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Thursday, January 28, 2010

Newgrange

Following a visit to Newgrange and the surrounding mounds in Fourknocks, I wrote the following poem. Having visited a 'burial tomb' in its natural state and having just previously visiting Newgrange, I realised how wrong the archeologist had got it.
Newgrange was destroyed rather than rebuilt. My guide, a very close family friend, has lived in the area since childhood. He remembered the untouched mound and he also told a very sad tale of arrogance and ignorance. Newgrange is a testament to how an oversized ego can truly destroy a very precious monument. He had worked on the site and spoke from experience in regard to those 'professionals' who knew better.
The poem refers more to Fourknocks and less to Newgrange, except for the final verse, which truly does refer to the desecrated site, once held so sacred.

Newgrange

Cobwebs grow up on the wall,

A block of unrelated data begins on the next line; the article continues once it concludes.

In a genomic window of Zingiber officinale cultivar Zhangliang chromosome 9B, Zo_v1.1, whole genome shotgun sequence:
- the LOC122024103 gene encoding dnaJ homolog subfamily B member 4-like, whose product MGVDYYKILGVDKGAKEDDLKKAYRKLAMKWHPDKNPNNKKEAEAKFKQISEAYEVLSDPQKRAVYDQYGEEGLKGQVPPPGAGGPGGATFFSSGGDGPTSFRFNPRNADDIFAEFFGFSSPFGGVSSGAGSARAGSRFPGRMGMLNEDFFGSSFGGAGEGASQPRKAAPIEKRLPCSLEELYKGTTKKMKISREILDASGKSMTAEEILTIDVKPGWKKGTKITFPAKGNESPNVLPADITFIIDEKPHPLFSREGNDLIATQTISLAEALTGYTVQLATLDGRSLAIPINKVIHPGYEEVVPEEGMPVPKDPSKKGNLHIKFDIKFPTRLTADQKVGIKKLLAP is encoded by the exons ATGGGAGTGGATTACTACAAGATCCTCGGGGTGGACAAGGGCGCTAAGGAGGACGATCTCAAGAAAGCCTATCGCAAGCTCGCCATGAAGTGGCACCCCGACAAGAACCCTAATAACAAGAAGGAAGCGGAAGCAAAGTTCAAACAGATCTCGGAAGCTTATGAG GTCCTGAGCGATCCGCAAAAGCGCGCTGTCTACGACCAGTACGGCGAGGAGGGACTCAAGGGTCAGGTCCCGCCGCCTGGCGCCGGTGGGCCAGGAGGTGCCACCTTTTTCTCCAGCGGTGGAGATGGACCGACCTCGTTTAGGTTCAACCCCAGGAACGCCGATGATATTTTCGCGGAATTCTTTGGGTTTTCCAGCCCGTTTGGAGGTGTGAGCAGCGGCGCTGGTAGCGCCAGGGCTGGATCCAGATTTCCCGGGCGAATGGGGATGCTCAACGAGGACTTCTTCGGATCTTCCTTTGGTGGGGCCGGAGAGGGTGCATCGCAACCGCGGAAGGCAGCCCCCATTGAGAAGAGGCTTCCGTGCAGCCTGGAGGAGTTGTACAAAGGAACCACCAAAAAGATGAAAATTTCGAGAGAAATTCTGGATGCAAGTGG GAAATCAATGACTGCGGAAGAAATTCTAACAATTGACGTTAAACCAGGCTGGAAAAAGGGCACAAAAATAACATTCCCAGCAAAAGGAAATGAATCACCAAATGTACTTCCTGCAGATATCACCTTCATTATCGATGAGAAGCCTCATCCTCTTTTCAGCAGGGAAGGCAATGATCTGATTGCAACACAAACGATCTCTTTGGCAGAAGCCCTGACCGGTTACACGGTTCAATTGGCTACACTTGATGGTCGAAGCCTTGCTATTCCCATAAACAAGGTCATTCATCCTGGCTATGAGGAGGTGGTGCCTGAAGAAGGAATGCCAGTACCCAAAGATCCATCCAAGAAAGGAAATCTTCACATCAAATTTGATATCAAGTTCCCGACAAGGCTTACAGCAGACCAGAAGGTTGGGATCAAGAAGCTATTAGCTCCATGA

In a corner, way up tall.
The roof half gone, the rain comes in,
Beside the puddles, the faeries sing.

The grass grows tall between the stones,
Beneath the ground lie ancient bones.
The moonlight glitters across the floor,
Softly wafting through the door.

The sun, the moon and a thousand stars,
Pluto, Venus and tiny Mars.
The bones below with a thousand tales,
For every star, a soul for sale.

Making magic the wee folk dance,
Across the dead they sing and prance.
Beneath the moon and stars by night,
Appearing heedless, for fear no fright.

A ghostly white, soft shimmering,
Above, around, this ancient ring.
Resting centuries undisturbed,
Meddled by man, the spirits perturbed.

All it now but a memory,
Stored up long in Them and Me.
Looks so strange to the opened eye,
The hooded past; the modern lie.

Warrior Princess

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